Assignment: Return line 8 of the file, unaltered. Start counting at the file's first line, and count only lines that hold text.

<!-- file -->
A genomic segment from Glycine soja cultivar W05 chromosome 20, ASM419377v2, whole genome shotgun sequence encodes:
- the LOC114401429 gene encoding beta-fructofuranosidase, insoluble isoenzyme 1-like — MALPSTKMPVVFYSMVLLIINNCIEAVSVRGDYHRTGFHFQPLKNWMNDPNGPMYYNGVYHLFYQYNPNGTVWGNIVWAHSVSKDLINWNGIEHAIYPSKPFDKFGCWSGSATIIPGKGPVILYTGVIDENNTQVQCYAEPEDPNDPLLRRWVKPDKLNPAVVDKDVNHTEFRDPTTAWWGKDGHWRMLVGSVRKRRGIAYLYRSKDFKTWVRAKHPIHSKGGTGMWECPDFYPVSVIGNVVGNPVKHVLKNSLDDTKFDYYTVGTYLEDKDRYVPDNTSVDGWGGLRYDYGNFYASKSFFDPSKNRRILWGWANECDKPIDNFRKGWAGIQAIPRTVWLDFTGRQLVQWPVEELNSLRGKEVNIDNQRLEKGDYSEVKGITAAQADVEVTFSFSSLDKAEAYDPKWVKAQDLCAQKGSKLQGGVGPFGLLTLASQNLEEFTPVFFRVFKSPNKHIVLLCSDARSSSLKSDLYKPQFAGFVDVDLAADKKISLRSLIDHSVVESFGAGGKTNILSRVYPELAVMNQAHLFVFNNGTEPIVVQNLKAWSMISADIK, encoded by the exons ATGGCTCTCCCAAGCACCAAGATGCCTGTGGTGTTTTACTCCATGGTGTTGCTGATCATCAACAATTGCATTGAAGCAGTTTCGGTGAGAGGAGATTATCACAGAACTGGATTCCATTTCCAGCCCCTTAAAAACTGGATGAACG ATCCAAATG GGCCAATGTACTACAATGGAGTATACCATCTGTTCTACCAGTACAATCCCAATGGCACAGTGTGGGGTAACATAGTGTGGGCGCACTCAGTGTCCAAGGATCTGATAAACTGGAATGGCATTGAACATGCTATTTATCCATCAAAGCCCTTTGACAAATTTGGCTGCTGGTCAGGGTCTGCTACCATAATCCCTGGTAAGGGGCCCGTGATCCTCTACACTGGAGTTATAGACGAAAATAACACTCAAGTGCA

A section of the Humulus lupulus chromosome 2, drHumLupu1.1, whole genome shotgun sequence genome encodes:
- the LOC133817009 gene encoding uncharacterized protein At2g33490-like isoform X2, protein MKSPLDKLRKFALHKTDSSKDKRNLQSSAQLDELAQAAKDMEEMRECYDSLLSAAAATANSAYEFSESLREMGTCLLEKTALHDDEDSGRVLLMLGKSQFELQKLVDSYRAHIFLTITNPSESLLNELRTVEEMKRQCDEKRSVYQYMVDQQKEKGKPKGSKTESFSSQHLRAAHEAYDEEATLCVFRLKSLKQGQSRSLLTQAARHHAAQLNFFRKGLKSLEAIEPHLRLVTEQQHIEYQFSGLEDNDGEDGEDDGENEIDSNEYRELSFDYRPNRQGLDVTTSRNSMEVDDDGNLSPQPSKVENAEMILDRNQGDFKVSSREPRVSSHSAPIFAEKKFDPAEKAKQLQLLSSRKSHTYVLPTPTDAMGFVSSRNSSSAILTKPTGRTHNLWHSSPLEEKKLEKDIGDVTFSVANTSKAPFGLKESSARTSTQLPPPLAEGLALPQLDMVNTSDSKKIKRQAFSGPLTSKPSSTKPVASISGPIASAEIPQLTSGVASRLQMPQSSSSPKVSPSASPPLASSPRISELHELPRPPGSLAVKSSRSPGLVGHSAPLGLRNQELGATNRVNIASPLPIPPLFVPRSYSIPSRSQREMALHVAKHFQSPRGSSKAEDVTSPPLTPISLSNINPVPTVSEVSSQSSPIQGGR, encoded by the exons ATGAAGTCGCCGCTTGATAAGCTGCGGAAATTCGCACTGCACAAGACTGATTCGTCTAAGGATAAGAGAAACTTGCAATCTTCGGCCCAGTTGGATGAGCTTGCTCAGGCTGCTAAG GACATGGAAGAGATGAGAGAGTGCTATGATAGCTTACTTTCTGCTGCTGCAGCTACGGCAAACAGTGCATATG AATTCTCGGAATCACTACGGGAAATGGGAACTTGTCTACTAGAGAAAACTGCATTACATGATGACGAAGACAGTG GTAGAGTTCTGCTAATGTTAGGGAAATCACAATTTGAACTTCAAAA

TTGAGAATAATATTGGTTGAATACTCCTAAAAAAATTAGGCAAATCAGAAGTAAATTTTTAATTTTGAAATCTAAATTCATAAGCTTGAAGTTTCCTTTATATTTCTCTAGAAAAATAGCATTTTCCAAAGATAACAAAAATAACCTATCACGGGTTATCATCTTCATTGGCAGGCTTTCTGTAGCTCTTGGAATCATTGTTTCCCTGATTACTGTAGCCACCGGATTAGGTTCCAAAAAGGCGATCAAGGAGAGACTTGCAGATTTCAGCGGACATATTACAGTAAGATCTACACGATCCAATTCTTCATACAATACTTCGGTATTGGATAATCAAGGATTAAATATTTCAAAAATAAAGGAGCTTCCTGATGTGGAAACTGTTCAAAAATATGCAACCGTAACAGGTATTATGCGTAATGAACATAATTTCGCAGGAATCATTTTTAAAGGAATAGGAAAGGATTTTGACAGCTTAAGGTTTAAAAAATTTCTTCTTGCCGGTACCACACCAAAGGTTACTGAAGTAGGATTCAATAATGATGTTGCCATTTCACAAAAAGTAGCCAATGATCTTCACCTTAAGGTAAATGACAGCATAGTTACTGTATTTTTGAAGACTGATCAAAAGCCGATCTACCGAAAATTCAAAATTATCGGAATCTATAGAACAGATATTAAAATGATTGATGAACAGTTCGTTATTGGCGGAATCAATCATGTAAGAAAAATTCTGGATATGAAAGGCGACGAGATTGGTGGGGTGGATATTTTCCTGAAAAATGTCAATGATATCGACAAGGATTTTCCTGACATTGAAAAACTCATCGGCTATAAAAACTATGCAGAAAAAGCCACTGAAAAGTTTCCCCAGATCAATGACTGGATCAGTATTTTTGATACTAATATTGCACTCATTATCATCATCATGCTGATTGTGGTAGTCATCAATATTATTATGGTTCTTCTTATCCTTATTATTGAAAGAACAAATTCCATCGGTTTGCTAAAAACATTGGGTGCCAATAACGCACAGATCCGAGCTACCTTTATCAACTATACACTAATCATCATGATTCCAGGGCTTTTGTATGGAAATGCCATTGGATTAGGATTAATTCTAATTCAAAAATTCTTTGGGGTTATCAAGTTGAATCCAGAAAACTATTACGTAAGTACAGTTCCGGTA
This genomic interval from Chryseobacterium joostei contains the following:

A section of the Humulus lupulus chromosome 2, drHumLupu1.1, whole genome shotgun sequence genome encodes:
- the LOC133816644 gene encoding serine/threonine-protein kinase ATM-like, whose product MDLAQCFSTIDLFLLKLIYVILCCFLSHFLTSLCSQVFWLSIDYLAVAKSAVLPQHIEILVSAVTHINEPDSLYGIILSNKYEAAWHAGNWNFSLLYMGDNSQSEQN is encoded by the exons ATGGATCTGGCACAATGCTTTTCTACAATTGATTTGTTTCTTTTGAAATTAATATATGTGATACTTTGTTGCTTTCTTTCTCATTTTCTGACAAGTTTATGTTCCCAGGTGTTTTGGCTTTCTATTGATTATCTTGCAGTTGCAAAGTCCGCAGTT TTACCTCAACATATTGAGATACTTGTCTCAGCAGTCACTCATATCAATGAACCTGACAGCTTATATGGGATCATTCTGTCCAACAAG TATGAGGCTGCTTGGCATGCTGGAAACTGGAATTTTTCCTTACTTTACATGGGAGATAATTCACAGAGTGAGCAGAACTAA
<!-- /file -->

- the LOC133816644 gene encoding serine/threonine-protein kinase ATM-like, whose product MDLAQCFSTIDLFLLKLIYVILCCFLSHFLTSLCSQVFWLSIDYLAVAKSAVLPQHIEILVSAVTHINEPDSLYGIILSNKYEAAWHAGNWNFSLLYMGDNSQSEQN is encoded by the exons ATGGATCTGGCACAATGCTTTTCTACAATTGATTTGTTTCTTTTGAAATTAATATATGTGATACTTTGTTGCTTTCTTTCTCATTTTCTGACAAGTTTATGTTCCCAGGTGTTTTGGCTTTCTATTGATTATCTTGCAGTTGCAAAGTCCGCAGTT TTACCTCAACATATTGAGATACTTGTCTCAGCAGTCACTCATATCAATGAACCTGACAGCTTATATGGGATCATTCTGTCCAACAAG TATGAGGCTGCTTGGCATGCTGGAAACTGGAATTTTTCCTTACTTTACATGGGAGATAATTCACAGAGTGAGCAGAACTAA